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Right now I have a log parser reading through 515mb of plain-text files (a file for each day over the past 4 years). My code currently stands as this: I've used psyco (as seen in the code) and I'm also compiling it and using the compiled version. It's doing about 100 lines every 0.3 seconds. The machine is a standard 15" MacBook Pro (2.4ghz C2D, 2GB RAM)

Is it possible for this to go faster or is that a limitation on the language/database?

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5 Answers 5

up vote 5 down vote accepted

Don't waste time profiling. The time is always in the database operations. Do as few as possible. Just the minimum number of inserts.

Three Things.

One. Don't SELECT over and over again to conform the Date, Hostname and Person dimensions. Fetch all the data ONCE into a Python dictionary and use it in memory. Don't do repeated singleton selects. Use Python.

Two. Don't Update.

Specifically, Do not do this. It's bad code for two reasons.

cursor.execute("UPDATE people SET chats_count = chats_count + 1 WHERE id = '%s'" % person_id)

It be replaced with a simple SELECT COUNT(*) FROM ... . Never update to increment a count. Just count the rows that are there with a SELECT statement. [If you can't do this with a simple SELECT COUNT or SELECT COUNT(DISTINCT), you're missing some data -- your data model should always provide correct complete counts. Never update.]

And. Never build SQL using string substitution. Completely dumb.

If, for some reason the SELECT COUNT(*) isn't fast enough (benchmark first, before doing anything lame) you can cache the result of the count in another table. AFTER all of the loads. Do a SELECT COUNT(*) FROM whatever GROUP BY whatever and insert this into a table of counts. Don't Update. Ever.

Three. Use Bind Variables. Always.

cursor.execute( "INSERT INTO ... VALUES( %(x)s, %(y)s, %(z)s )", {'x':person_id, 'y':time_to_string(time), 'z':channel,} )

The SQL never changes. The values bound in change, but the SQL never changes. This is MUCH faster. Never build SQL statements dynamically. Never.

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The update is done because later on (in a Ruby on Rails application) I want to instantly find how many lines a user has. This number theoretically should never be wrong, and will be faster. The bind variable syntax is wrong (so it seems for my psycopg2), got something that would work? – Ryan Bigg Sep 26 '08 at 6:31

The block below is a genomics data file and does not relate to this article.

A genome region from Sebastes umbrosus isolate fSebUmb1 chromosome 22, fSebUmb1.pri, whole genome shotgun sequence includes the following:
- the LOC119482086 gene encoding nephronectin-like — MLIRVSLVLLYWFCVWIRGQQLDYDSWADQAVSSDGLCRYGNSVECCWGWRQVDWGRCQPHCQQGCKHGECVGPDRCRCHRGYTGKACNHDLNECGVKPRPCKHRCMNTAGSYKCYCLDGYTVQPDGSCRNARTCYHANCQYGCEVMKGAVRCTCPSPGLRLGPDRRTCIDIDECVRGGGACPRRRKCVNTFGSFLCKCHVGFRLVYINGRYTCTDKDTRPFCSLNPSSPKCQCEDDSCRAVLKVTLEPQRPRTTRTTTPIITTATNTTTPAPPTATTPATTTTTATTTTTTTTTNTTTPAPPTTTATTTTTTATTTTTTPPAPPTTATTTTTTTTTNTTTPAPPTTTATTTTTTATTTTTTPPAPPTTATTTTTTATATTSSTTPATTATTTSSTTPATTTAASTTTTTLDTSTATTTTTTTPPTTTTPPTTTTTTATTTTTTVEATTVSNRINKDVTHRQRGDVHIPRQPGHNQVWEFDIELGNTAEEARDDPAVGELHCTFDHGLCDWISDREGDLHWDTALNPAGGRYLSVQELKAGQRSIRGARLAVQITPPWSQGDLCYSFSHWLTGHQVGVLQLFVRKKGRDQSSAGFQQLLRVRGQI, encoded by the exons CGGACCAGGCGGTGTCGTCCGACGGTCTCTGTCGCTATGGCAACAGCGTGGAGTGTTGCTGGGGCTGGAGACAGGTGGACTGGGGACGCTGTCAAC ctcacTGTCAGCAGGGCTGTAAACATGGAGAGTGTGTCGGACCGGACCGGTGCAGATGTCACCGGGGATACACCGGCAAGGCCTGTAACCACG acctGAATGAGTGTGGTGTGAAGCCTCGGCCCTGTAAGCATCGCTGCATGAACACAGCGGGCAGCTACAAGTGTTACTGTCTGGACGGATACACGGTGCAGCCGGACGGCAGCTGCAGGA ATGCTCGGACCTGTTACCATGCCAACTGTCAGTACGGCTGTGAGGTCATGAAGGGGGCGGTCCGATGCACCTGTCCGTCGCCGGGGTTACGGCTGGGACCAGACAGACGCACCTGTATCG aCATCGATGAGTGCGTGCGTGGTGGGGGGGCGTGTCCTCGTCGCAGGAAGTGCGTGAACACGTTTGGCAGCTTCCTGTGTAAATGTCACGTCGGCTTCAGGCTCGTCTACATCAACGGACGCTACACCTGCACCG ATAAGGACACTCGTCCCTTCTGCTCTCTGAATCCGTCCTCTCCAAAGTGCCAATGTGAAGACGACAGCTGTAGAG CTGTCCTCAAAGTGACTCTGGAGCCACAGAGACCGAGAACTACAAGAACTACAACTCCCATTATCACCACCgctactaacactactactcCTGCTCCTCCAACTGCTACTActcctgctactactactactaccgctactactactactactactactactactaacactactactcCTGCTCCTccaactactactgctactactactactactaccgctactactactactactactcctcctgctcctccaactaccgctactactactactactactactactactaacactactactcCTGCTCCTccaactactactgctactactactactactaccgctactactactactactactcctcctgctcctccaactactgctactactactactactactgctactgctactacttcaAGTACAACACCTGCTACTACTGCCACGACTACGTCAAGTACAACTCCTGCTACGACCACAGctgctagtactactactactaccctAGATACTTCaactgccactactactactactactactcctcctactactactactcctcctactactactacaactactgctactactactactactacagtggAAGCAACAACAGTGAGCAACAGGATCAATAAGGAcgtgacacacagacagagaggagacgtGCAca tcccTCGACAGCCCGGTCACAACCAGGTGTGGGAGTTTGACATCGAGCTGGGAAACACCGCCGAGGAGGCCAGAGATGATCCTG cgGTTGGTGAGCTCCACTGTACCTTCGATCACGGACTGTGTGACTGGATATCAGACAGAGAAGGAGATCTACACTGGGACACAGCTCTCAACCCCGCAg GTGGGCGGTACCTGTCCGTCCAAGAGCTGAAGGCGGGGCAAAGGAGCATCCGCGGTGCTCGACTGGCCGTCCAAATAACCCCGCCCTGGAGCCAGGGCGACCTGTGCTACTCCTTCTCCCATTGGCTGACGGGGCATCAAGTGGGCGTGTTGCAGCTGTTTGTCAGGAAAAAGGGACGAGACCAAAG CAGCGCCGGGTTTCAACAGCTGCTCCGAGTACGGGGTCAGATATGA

Did you read my comment to my other answer about the psycopg2 specific bind variable syntax? – Mark Roddy Sep 26 '08 at 7:33
A select count(*) on a table that has an index (any index should suffice) is a very fast operation since the number of elements is stored directly in the index. Selecting a previously updated count shouldn't be any faster. – gooli Sep 26 '08 at 9:56
"want to instantly find how many lines a user has" Right. That's what a select count(*) will do. It will be fast. You can AFTER the load, cache these in a count table. After ALL the inserts, not during. – S.Lott Sep 26 '08 at 10:06
mind doing us a favor and removing the first code snippet there? I just had someone tell me they learned to use % on their sql from this comment. :( – Allen Oct 23 '10 at 2:23

Use bind variables instead of literal values in the sql statements and create a cursor for each unique sql statement so that the statement does not need to be reparsed the next time it is used. From the python db api doc:

Prepare and execute a database operation (query or command). Parameters may be provided as sequence or mapping and will be bound to variables in the operation. Variables are specified in a database-specific notation (see the module's paramstyle attribute for details). [5]

A reference to the operation will be retained by the cursor. If the same operation object is passed in again, then the cursor can optimize its behavior. This is most effective for algorithms where the same operation is used, but different parameters are bound to it (many times).

ALWAYS ALWAYS ALWAYS use bind variables.

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In the for loop, you're inserting into the 'chats' table repeatedly, so you only need a single sql statement with bind variables, to be executed with different values. So you could put this before the for loop: